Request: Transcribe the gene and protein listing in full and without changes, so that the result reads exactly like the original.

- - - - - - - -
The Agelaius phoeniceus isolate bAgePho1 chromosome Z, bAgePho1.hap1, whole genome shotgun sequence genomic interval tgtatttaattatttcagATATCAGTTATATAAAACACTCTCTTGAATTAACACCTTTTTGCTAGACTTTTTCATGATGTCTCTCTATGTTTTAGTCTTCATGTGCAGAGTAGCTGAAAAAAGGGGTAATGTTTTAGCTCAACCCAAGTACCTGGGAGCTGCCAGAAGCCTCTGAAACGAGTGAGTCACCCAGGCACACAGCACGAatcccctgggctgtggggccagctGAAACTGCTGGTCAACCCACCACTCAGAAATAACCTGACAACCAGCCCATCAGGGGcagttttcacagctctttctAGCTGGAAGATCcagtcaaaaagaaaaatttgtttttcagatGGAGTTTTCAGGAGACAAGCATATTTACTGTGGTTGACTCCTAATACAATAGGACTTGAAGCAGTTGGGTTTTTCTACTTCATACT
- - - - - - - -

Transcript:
The Agelaius phoeniceus isolate bAgePho1 chromosome Z, bAgePho1.hap1, whole genome shotgun sequence genomic interval tgtatttaattatttcagATATCAGTTATATAAAACACTCTCTTGAATTAACACCTTTTTGCTAGACTTTTTCATGATGTCTCTCTATGTTTTAGTCTTCATGTGCAGAGTAGCTGAAAAAAGGGGTAATGTTTTAGCTCAACCCAAGTACCTGGGAGCTGCCAGAAGCCTCTGAAACGAGTGAGTCACCCAGGCACACAGCACGAatcccctgggctgtggggccagctGAAACTGCTGGTCAACCCACCACTCAGAAATAACCTGACAACCAGCCCATCAGGGGcagttttcacagctctttctAGCTGGAAGATCcagtcaaaaagaaaaatttgtttttcagatGGAGTTTTCAGGAGACAAGCATATTTACTGTGGTTGACTCCTAATACAATAGGACTTGAAGCAGTTGGGTTTTTCTACTTCATACT